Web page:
Combined modeling and experimental approach for the development of dual-release polymer millirods

Feng Qian, Gerald M. Saidel, Damon M. Sutton, Agata Exner, Jinming Gao

Research output: Contribution to journalArticlepeer-review

26 Scopus citations


This paper describes a combined modeling and experimental approach for the design and development of a polymer device to provide local drug therapy to thermally ablated solid tumors. The polymer device, in the shape of cylindrical millirod, will be implanted via image-guided procedures into the center of the ablated tumor. Drug released from the millirod aims to eliminate residual cancer cells at the boundary of the normal and ablated tissue following thermal ablation to provide an effective treatment of the total tumor volume. The design of the millirod release kinetics is based on a mathematical model of drug transport in the ablated tumor and the surrounding normal tissue. The optimal release kinetics consists of a dual-release process - a burst release followed by sustained release - to provide the most optimal drug pharmacokinetics at the ablation boundary. Model analysis leads to a quantitative correlation of burst dose and release rates to the ablation size and the drug concentration at the ablation boundary. A three-layer polymer millirod is produced by a dip-coating method, and in vitro study demonstrates the dual-release kinetics in which a burst release occurs within 2 h followed by a sustained release over 7 -10 days. Independent control of the burst and sustained release rates is achieved by varying the structural composition of the outer and middle layers of the millirods, respectively. Results from this study provide the rational basis and experimental feasibility of dual-release millirods for further efficacy studies in solid tumors.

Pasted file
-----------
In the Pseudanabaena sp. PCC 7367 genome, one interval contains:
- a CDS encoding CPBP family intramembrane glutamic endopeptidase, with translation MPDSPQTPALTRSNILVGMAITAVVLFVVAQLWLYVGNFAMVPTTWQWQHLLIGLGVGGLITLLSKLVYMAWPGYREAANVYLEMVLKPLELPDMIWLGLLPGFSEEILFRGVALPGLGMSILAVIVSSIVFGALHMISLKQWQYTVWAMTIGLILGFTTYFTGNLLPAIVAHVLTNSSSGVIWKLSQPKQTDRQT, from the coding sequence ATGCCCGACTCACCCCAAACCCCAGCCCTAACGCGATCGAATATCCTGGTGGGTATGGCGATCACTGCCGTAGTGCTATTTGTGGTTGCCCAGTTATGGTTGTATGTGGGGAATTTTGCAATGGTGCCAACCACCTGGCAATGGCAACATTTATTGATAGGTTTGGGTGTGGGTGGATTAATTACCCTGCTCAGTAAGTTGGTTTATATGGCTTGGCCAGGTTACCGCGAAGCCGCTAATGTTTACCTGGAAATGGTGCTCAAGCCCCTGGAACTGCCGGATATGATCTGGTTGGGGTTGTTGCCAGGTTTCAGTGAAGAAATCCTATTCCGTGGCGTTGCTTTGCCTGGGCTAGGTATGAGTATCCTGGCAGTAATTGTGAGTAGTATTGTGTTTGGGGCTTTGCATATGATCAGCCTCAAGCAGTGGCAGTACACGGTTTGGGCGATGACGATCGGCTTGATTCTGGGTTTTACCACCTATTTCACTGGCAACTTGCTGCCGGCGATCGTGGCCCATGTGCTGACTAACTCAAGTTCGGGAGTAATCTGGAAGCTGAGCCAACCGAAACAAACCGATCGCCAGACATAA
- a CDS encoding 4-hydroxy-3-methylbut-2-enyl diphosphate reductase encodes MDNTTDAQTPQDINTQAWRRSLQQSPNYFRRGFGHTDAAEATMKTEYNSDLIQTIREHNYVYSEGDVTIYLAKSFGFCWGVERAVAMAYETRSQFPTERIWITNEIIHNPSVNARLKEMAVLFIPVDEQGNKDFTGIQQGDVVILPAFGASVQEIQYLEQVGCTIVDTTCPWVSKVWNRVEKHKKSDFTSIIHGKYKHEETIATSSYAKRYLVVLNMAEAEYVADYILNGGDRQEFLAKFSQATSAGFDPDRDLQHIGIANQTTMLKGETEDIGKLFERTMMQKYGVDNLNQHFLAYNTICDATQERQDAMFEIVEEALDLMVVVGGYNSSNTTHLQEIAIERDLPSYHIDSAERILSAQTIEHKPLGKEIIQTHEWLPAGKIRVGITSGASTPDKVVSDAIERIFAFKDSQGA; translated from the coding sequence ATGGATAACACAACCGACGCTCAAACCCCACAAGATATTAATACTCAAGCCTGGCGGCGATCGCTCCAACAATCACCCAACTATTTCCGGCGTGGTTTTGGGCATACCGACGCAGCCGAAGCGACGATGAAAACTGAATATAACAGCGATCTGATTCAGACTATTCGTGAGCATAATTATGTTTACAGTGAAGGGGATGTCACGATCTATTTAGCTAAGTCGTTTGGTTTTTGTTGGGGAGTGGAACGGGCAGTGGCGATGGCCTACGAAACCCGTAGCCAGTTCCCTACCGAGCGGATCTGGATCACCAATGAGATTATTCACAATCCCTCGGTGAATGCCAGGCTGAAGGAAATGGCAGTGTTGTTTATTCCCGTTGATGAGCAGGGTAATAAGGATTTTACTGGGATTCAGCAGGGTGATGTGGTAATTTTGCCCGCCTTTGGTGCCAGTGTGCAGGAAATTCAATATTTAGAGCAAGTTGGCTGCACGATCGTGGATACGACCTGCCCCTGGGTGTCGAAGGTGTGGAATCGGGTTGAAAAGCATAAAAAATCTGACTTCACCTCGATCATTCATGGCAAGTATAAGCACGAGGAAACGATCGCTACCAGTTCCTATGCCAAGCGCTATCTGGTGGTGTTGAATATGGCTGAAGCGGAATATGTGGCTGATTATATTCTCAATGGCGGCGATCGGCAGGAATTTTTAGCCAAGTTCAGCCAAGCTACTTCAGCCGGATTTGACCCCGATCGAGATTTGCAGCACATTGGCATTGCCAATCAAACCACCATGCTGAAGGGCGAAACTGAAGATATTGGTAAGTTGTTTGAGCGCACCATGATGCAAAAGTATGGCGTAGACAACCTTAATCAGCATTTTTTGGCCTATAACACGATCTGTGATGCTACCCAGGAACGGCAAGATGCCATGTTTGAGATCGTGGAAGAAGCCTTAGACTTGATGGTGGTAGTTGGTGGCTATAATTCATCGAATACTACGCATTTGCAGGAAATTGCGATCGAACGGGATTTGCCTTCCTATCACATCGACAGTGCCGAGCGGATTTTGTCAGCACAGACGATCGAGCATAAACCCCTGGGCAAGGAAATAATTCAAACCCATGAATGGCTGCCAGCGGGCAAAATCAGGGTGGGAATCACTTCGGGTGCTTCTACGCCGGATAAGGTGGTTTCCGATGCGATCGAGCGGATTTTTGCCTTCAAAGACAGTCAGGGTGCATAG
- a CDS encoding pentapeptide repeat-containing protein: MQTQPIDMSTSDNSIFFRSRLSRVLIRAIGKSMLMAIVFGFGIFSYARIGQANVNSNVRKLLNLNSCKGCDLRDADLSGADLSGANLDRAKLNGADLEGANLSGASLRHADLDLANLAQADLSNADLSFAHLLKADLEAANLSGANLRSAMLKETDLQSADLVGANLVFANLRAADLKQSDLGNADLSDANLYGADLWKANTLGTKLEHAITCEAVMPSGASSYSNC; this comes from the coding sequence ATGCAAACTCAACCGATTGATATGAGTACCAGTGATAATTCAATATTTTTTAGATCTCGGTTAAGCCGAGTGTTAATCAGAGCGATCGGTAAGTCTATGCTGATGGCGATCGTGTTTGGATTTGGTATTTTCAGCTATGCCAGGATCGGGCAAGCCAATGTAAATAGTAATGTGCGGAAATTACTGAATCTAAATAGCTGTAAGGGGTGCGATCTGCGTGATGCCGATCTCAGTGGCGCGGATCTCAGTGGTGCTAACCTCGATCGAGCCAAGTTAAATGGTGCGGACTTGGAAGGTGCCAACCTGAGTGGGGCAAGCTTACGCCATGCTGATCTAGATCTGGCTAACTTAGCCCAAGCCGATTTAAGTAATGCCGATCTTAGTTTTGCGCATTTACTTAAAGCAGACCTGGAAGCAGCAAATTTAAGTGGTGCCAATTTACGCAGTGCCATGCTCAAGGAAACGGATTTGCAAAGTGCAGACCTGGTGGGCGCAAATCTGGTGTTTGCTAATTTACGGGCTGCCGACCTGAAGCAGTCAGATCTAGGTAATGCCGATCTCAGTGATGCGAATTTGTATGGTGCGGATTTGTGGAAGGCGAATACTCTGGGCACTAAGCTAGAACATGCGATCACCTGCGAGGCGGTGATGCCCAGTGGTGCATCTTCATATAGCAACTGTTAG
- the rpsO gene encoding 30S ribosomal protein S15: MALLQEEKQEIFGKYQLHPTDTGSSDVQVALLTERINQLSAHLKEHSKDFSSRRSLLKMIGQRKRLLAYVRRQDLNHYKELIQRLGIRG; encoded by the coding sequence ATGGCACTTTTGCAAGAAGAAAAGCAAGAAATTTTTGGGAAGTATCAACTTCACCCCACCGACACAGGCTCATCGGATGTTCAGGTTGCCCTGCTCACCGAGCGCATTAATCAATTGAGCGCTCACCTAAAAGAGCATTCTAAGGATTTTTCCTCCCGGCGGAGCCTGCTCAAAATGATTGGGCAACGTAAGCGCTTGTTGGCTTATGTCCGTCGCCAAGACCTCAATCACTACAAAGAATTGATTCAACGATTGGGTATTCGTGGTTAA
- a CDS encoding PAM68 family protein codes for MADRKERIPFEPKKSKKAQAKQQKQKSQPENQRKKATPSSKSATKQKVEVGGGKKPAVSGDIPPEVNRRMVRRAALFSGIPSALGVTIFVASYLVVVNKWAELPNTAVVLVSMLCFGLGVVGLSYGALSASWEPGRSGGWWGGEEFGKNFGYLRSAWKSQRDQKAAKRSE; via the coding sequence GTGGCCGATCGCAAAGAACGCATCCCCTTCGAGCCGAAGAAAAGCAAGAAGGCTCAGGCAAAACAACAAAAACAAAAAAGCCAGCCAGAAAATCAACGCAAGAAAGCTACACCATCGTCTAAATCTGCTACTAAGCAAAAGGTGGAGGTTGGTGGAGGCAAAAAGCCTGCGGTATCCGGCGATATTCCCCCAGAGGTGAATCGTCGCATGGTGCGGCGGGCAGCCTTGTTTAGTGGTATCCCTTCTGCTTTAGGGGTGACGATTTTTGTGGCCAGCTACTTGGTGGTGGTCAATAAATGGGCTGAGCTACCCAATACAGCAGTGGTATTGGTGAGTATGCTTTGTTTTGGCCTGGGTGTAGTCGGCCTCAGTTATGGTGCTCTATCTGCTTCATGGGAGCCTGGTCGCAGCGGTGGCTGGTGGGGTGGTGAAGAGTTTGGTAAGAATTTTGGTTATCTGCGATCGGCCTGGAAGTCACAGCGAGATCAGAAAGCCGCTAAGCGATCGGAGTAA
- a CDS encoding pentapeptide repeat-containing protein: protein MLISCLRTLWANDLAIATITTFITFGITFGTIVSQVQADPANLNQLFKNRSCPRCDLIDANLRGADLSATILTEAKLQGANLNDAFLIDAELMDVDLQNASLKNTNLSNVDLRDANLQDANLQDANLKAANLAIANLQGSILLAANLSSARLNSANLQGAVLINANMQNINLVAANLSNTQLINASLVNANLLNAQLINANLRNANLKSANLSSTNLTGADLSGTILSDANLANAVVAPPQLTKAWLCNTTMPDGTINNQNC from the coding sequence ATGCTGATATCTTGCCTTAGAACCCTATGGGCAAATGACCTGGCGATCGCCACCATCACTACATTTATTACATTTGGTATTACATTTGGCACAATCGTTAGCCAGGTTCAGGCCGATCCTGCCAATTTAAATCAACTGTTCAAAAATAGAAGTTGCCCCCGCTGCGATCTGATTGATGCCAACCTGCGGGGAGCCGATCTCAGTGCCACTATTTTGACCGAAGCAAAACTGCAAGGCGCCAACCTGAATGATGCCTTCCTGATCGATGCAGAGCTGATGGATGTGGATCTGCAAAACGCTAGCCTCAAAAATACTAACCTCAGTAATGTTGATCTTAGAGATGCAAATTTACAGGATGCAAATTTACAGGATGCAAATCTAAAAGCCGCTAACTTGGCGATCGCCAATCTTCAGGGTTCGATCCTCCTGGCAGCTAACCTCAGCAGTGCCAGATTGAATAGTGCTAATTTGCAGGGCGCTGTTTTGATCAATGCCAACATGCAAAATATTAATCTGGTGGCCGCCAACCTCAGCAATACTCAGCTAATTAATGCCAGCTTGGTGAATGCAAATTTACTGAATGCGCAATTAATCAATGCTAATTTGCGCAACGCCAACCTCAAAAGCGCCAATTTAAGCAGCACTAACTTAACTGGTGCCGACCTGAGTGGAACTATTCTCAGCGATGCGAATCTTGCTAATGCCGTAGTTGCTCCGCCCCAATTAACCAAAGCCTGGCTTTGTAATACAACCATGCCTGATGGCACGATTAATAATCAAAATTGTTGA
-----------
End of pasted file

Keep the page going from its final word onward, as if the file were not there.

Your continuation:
Original languageEnglish (US)
Pages (from-to)427-435
Number of pages9
JournalJournal of Controlled Release
Issue number3
StatePublished - Oct 30 2002


  • Biodegradable polymer
  • Drug transport
  • Dual-release kinetics
  • Intratumoral drug delivery
  • Mathematical model
  • Pharmacokinetics

ASJC Scopus subject areas

  • Pharmaceutical Science


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